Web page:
Decisions without Data?
Recently, I discussed one of the findings of the survey Marketing’s Moment: Leading the Disruption, conducted by the Association of National Advertisers (ANA). A very comprehensive survey, it observed that the scale and complexity of the disruptive forces today demand that organizations “undergo significant transformations rather than incremental change.” I couldn’t agree more and will continue to write a series of posts suggesting solutions, actionable insights to speed the transformational process, and also demonstrate that SEO continues to be a crucial foundational element of digital marketing.
Decisions without Data?
A significant finding of the survey was reported as follows: “Most marketers acknowledge that data and analytics are the key to addressing a more complex landscape; 96 percent said the ability to make data-informed decisions is their most-needed capability to respond effectively to disruptions. However, more than one-third of companies are not using data to make decisions, and almost half say they still don’t have the right analytics in place**.”**
These percentages make me pause and draw in a deep breath. It is extremely difficult to get 96 percent of people to agree on anything. To put this in perspective, it is unusual for winners of U.S. Presidential elections to win 51 percent of the popular vote. So, with 96 percent of marketers agreeing on the need for data-informed decisions, what are the obstacles and how can they be removed?
A Rose by any other name …
One of the biggest obstacles, which presents quite the visual image, is the HiPPO. An acronym coined by Andrew McAfee, principal research scientist at MIT’s Center for Digital Business, it describes decision making based on the “say so” of the Highest Paid Person’s Opinion, even when that opinion is not informed by data analysis and often is formed in the absence of other critical qualifications.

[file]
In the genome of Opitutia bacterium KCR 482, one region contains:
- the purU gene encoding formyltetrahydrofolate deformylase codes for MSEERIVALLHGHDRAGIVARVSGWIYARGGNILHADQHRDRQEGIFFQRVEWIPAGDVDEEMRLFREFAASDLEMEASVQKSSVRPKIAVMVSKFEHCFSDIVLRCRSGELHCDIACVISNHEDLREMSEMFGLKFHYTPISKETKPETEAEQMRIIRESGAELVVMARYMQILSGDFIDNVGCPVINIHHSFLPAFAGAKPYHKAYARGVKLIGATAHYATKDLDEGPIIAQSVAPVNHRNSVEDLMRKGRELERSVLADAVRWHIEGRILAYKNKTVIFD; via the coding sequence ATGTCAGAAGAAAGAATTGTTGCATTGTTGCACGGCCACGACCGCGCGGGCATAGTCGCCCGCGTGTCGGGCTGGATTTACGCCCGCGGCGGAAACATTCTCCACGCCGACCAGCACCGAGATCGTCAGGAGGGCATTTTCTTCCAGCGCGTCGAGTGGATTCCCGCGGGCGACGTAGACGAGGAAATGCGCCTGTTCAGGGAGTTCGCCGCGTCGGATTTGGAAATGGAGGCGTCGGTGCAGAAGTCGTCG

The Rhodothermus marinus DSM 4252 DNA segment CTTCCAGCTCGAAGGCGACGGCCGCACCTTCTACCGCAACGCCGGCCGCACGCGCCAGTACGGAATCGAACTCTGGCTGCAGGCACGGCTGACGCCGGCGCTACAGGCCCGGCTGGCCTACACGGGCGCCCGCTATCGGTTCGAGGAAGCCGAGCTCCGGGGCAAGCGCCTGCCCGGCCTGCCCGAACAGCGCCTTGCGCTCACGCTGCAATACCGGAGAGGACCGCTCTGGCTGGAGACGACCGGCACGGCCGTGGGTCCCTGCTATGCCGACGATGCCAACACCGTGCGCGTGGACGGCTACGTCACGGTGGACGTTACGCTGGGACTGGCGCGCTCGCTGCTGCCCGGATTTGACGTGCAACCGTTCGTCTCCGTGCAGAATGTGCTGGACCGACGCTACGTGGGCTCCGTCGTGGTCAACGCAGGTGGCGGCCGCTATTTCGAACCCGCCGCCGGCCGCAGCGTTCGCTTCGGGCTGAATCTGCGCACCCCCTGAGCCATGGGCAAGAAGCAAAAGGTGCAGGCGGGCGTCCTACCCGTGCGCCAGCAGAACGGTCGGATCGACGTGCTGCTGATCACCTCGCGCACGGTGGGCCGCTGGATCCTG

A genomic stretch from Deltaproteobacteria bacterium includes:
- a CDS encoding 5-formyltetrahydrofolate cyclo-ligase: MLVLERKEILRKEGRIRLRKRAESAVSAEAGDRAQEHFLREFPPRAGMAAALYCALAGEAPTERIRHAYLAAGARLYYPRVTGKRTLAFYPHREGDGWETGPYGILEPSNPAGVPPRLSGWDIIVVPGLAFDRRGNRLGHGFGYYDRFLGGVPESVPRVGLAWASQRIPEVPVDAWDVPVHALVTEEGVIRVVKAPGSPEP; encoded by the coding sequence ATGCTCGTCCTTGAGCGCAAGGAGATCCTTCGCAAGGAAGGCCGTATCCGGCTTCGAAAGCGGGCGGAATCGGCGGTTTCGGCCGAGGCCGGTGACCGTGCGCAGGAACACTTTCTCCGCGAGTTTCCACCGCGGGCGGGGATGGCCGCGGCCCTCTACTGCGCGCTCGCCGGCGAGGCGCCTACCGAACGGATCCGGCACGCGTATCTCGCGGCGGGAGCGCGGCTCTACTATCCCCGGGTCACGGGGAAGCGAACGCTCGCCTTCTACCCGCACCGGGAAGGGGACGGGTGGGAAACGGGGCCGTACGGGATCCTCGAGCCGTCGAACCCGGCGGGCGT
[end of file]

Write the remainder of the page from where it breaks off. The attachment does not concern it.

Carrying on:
He, and many others in the technology field, might be surprised to learn that they have an early and unlikely ally on this point, none other than the early 20th century etiquette expert, Emily Post. In case you are wondering, no, I haven’t been spending my time reading etiquette books lately, but a family friend with an interest in history pointed out the similarity between her statements and the concept of HiPPO and finding such viewpoints from diverse thinkers can be very instructive.
In a book entitled Etiquette, she writes in 1922 “Why a man, because he has millions, should assume that they confer omniscience in all branches of knowledge is something which may be left to the psychologist to answer, but most of those thrown much in contact with millionaires will agree that an attitude of infallibility is typical of the fair majority… topics he does not care for are bosh… his prejudices are, in his opinion expert criticism; his taste impeccable; his judgment infallible;…”
Clearly HiPPOs have existed in all eras, perhaps by others names, and not smelling so sweet.
I believe we owe Andrew McAfee a great deal of gratitude for coining an umbrella term that may cover anyone from senior executives, high ranking politicians, or perhaps the most aggressive, but not necessarily the best informed person, as identifying a problem that can lead to a solution.